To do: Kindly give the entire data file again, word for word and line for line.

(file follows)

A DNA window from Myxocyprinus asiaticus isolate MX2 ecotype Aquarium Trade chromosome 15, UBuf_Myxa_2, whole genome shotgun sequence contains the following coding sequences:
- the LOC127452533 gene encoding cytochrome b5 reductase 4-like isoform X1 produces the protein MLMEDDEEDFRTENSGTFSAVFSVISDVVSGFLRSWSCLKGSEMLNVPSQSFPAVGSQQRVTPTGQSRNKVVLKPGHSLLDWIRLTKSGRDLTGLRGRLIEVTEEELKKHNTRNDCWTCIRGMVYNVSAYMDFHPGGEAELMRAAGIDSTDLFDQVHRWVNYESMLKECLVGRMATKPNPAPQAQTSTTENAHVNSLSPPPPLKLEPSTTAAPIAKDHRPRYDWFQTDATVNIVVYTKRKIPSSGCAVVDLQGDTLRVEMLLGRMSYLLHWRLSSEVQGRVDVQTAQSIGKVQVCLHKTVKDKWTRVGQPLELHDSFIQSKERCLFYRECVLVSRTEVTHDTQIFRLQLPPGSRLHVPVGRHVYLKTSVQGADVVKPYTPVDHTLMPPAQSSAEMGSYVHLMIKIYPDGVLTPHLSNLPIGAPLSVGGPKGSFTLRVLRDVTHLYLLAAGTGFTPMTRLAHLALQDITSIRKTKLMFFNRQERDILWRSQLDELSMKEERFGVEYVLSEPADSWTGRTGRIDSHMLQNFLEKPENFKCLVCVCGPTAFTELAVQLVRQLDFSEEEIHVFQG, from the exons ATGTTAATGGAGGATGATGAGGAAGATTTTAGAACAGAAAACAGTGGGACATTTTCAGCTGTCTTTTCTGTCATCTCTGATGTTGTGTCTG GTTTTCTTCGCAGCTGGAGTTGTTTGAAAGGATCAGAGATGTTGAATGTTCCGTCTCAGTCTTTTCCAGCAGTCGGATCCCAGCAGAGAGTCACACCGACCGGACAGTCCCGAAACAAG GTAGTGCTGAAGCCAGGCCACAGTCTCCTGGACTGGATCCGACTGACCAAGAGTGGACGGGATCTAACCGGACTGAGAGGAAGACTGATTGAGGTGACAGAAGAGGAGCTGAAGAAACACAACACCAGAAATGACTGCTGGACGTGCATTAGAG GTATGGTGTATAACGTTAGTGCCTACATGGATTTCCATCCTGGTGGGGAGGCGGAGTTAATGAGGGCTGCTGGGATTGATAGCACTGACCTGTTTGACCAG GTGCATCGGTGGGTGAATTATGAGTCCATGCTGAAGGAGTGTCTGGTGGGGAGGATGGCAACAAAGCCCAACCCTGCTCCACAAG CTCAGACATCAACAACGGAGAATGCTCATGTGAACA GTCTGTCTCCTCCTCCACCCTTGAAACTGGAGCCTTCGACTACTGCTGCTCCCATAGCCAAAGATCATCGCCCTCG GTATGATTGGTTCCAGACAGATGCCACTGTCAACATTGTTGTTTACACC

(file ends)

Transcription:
A DNA window from Myxocyprinus asiaticus isolate MX2 ecotype Aquarium Trade chromosome 15, UBuf_Myxa_2, whole genome shotgun sequence contains the following coding sequences:
- the LOC127452533 gene encoding cytochrome b5 reductase 4-like isoform X1 produces the protein MLMEDDEEDFRTENSGTFSAVFSVISDVVSGFLRSWSCLKGSEMLNVPSQSFPAVGSQQRVTPTGQSRNKVVLKPGHSLLDWIRLTKSGRDLTGLRGRLIEVTEEELKKHNTRNDCWTCIRGMVYNVSAYMDFHPGGEAELMRAAGIDSTDLFDQVHRWVNYESMLKECLVGRMATKPNPAPQAQTSTTENAHVNSLSPPPPLKLEPSTTAAPIAKDHRPRYDWFQTDATVNIVVYTKRKIPSSGCAVVDLQGDTLRVEMLLGRMSYLLHWRLSSEVQGRVDVQTAQSIGKVQVCLHKTVKDKWTRVGQPLELHDSFIQSKERCLFYRECVLVSRTEVTHDTQIFRLQLPPGSRLHVPVGRHVYLKTSVQGADVVKPYTPVDHTLMPPAQSSAEMGSYVHLMIKIYPDGVLTPHLSNLPIGAPLSVGGPKGSFTLRVLRDVTHLYLLAAGTGFTPMTRLAHLALQDITSIRKTKLMFFNRQERDILWRSQLDELSMKEERFGVEYVLSEPADSWTGRTGRIDSHMLQNFLEKPENFKCLVCVCGPTAFTELAVQLVRQLDFSEEEIHVFQG, from the exons ATGTTAATGGAGGATGATGAGGAAGATTTTAGAACAGAAAACAGTGGGACATTTTCAGCTGTCTTTTCTGTCATCTCTGATGTTGTGTCTG GTTTTCTTCGCAGCTGGAGTTGTTTGAAAGGATCAGAGATGTTGAATGTTCCGTCTCAGTCTTTTCCAGCAGTCGGATCCCAGCAGAGAGTCACACCGACCGGACAGTCCCGAAACAAG GTAGTGCTGAAGCCAGGCCACAGTCTCCTGGACTGGATCCGACTGACCAAGAGTGGACGGGATCTAACCGGACTGAGAGGAAGACTGATTGAGGTGACAGAAGAGGAGCTGAAGAAACACAACACCAGAAATGACTGCTGGACGTGCATTAGAG GTATGGTGTATAACGTTAGTGCCTACATGGATTTCCATCCTGGTGGGGAGGCGGAGTTAATGAGGGCTGCTGGGATTGATAGCACTGACCTGTTTGACCAG GTGCATCGGTGGGTGAATTATGAGTCCATGCTGAAGGAGTGTCTGGTGGGGAGGATGGCAACAAAGCCCAACCCTGCTCCACAAG CTCAGACATCAACAACGGAGAATGCTCATGTGAACA GTCTGTCTCCTCCTCCACCCTTGAAACTGGAGCCTTCGACTACTGCTGCTCCCATAGCCAAAGATCATCGCCCTCG GTATGATTGGTTCCAGACAGATGCCACTGTCAACATTGTTGTTTACACC